Divorced, Bigamist, Bereaved: The Family Historian's Guide to Marital Breakdown, Separation, Widowhood, and Remarriage from 1600 to the 1970s
- Usually Ships Within 7 Days
Media: BOOK - paperback, 210 pages
Author: M. Probert
Other: tables, bibliog, index
Publisher: Takeaway Publishing
Most of our ancestors were wed only once, and after the death of a spouse did not remarry. Yet every family tree has individuals whose lives did not fit that pattern: a minority of the bereaved chose to take a second or even third spouse, and with some marriages breaking down and divorce increasingly an option there were always bigamists and divorcees ready to find a new partner.
In this follow up to the best selling "Marriage Law for Genealogists", Rebecca Probert explains divorce, bigamy, bereavement and remarriage from the 1600s through to the late twentieth century. How long did marriages last? Was the loss of a spouse in middle ages as common as we might assume? And for those who did lose a spouse, what factors influenced their choice to remarry or remain single? What signs hint that a marriage might have been bigamous, or that a divorce has been hushed up? How were marital breakdown, bigamy and cohabitation linked at a time when relationships outside marriage were rare and unacceptable?
From the evidential requirements of the divorce courts through to the testimonies of convicted bigamists, and from men who married their late wife's sister through to couples who went through more than one wedding ceremony together, this book examines law and social custom from every angle.
The law and process of divorce
- From the 1660s to December 31st, 1857
- January 1st, 1858 through to the First World War
- What were the chances of successfully obtaining a divorce?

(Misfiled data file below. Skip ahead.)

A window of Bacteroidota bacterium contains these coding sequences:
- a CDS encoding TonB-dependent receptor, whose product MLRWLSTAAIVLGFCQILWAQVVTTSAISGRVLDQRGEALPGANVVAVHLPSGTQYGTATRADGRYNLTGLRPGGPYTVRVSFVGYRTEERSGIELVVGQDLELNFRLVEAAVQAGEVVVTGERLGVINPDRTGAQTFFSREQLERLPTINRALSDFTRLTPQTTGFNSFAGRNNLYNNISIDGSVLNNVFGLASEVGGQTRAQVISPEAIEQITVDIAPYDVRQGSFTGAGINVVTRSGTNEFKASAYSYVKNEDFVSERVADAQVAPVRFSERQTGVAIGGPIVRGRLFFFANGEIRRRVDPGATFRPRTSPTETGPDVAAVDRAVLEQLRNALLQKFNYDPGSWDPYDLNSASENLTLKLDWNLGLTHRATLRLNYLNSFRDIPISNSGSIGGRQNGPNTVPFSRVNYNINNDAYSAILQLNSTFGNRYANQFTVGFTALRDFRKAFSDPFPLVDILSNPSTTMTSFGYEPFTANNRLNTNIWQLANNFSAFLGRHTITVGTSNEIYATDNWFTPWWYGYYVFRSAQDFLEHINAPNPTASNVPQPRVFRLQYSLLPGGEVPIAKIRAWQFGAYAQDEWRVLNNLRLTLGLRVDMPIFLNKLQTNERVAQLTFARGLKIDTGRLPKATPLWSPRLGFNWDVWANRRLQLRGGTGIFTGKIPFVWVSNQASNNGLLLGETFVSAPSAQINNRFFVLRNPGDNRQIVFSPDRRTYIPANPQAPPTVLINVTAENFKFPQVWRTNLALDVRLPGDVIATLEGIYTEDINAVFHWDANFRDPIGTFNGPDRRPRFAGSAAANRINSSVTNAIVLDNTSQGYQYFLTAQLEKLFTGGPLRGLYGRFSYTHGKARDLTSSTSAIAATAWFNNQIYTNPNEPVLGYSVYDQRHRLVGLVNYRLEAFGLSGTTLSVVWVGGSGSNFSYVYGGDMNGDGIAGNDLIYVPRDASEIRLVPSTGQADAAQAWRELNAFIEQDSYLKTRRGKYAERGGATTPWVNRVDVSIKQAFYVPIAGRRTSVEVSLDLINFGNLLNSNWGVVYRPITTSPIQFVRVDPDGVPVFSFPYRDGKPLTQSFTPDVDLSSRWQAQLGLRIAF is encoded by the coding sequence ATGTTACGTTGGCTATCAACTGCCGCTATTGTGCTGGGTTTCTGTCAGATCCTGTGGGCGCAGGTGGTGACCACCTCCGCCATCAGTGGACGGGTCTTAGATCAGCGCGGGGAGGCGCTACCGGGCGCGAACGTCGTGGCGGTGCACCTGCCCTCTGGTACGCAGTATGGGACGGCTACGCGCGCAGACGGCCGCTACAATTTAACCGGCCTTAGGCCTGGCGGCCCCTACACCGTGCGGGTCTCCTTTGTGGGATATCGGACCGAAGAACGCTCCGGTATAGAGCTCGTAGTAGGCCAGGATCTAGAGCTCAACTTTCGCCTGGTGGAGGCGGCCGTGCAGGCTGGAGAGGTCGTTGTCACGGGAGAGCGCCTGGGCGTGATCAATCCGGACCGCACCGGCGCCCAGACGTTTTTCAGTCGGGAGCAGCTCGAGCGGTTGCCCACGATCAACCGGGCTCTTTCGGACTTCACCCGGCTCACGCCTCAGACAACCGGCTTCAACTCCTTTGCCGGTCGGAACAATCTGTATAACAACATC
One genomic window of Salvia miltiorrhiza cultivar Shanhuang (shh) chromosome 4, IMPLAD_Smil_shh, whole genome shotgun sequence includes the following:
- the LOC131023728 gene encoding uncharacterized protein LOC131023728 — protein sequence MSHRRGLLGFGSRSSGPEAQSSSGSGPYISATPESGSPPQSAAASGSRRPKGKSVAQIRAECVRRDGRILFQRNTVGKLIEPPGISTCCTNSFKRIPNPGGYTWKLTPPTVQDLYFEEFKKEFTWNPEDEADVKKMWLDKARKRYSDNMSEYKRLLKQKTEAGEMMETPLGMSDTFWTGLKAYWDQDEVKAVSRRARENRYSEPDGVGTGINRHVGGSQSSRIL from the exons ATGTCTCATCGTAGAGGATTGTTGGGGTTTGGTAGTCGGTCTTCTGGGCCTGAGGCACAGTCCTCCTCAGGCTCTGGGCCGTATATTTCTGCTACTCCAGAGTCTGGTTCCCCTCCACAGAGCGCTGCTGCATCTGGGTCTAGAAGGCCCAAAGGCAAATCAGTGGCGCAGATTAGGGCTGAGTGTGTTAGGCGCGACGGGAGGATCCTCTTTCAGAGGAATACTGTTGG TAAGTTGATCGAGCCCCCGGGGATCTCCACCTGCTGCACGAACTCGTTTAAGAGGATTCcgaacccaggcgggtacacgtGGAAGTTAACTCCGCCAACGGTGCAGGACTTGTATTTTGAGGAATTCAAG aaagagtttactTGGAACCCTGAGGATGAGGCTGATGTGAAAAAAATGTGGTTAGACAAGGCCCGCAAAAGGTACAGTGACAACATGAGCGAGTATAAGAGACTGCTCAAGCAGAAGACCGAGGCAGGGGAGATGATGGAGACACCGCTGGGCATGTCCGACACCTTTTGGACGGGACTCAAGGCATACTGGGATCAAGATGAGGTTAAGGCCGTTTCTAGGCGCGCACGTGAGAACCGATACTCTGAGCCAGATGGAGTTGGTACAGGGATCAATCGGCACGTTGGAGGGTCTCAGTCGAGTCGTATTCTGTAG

- From the First World War through to December 31st, 1937
- January 1st, 1938 through to December 31st, 1970
- January 1st, 1971 through to the present day
Remarriage after divorce
Who did divorcees remarry?
How did divorcees describe themselves?
Did people 'want' to remarry after a divorce?
- Divorces a mensa et thoro, 1660 to December 31st, 1857
- Judicial separation
Separation in the Magistrates' Courts
- Property protection
- Domestic violence
- Formal written agreements
- Informal written agreements
- Separation with permission from the first spouse
Separation for seven year
Defining bigamy: The elements of the crime
- 1603 through to June 30th, 1828
- July 1st, 1828 through to the present day
Proving that the second 'marriage' was bigamous
- What evidence was required to prove that two ceremonies had taken place?
- What constituted a valid marriage for these purposes?
- Was it possible to escape a conviction for bigamy on the basis that the second marriage would have been void?
Why did people commit bigamy
- Those who believed that they were entitled to remarry
- Those who believed that they were justified in remarrying
- Those guilty of exploitation
- Those leading double lives
- Those who remarried in a 'moment of madness'
Second courtships and ceremonies
- What did bigamists tell their second spouse?
- How was the second marriage celebrated?
- Who attended the second marriage?
- Did bigamists marry in false names?
Who committed bigamy?
- Previous criminal convictions
What risks were bigamists running?
- What were the chances of being caught?
- What were the chances of being prosecuted if discovered?
- What were the chances of being convicted?
- What was the likely sentence if found guilty?
- What factors were taken into account when sentencing?
- What happened after the trial?
Establishing the death of a spouse
- Actually dead
- Thought or likely to be dead
- Turned out to be alive
The expected duration of marriages
The chances of remarrying
- Status and wealth
- The role of emotion
The nature of second marriages
- When did people remarry?
- Whom did the bereaved remarry?
Case studies of remarriage patterns
- Cardington in 1782
- Kilsby in 1851
Constraints of remarriage
5. Remarriage to the same person
- Legal recognition and religious conscience
- After discovery of s technical defect
- After death or divorce
- 'Enforced' Anglican ceremonies
- Elopements and family weddings
- Marrying 'on the strength'
What was the status of the second ceremony?
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